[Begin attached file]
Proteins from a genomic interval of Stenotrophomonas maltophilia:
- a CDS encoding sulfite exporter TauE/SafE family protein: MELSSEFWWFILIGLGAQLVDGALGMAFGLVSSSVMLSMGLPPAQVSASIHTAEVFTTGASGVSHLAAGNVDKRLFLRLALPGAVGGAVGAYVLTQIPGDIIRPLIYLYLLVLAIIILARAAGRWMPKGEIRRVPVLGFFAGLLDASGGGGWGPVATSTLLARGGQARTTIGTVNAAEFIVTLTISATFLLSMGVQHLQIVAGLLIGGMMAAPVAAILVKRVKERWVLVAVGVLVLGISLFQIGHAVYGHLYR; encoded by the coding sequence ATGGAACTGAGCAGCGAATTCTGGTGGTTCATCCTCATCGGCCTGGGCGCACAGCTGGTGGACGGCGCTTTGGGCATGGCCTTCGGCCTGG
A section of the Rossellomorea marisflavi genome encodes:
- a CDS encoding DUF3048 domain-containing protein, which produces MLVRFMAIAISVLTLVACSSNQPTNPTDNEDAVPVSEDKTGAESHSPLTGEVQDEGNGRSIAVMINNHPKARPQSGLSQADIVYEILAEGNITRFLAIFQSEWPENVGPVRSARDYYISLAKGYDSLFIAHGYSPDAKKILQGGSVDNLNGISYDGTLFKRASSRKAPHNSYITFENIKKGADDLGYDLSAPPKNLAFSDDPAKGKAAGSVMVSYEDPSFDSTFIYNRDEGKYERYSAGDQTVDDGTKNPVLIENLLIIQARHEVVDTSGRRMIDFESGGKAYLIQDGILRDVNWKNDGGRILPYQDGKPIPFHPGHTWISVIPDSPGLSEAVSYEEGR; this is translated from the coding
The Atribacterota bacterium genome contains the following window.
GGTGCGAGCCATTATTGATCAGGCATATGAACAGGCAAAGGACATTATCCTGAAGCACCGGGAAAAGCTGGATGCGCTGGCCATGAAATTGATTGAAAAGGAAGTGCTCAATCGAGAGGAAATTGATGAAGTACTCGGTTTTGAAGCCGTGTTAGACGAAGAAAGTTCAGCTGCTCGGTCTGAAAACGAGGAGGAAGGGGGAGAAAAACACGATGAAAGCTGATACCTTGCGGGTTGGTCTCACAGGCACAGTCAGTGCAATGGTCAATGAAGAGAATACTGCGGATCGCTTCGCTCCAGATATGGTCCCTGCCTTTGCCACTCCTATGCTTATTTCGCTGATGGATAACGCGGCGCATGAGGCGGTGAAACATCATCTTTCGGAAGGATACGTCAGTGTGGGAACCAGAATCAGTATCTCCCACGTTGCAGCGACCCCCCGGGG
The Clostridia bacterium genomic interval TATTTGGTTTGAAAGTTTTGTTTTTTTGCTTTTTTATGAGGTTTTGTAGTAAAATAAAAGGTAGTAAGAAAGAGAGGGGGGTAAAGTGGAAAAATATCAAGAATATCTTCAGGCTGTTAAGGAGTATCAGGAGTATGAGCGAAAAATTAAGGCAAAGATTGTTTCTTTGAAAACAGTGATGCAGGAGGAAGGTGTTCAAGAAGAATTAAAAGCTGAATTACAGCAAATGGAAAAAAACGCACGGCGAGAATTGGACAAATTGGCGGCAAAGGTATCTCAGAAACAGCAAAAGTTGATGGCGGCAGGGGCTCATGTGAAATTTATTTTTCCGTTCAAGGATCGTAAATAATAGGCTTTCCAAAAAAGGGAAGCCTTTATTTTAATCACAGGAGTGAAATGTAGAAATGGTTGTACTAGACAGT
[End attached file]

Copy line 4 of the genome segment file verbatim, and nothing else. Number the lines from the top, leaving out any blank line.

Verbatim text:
- a CDS encoding DUF3048 domain-containing protein, which produces MLVRFMAIAISVLTLVACSSNQPTNPTDNEDAVPVSEDKTGAESHSPLTGEVQDEGNGRSIAVMINNHPKARPQSGLSQADIVYEILAEGNITRFLAIFQSEWPENVGPVRSARDYYISLAKGYDSLFIAHGYSPDAKKILQGGSVDNLNGISYDGTLFKRASSRKAPHNSYITFENIKKGADDLGYDLSAPPKNLAFSDDPAKGKAAGSVMVSYEDPSFDSTFIYNRDEGKYERYSAGDQTVDDGTKNPVLIENLLIIQARHEVVDTSGRRMIDFESGGKAYLIQDGILRDVNWKNDGGRILPYQDGKPIPFHPGHTWISVIPDSPGLSEAVSYEEGR; this is translated from the coding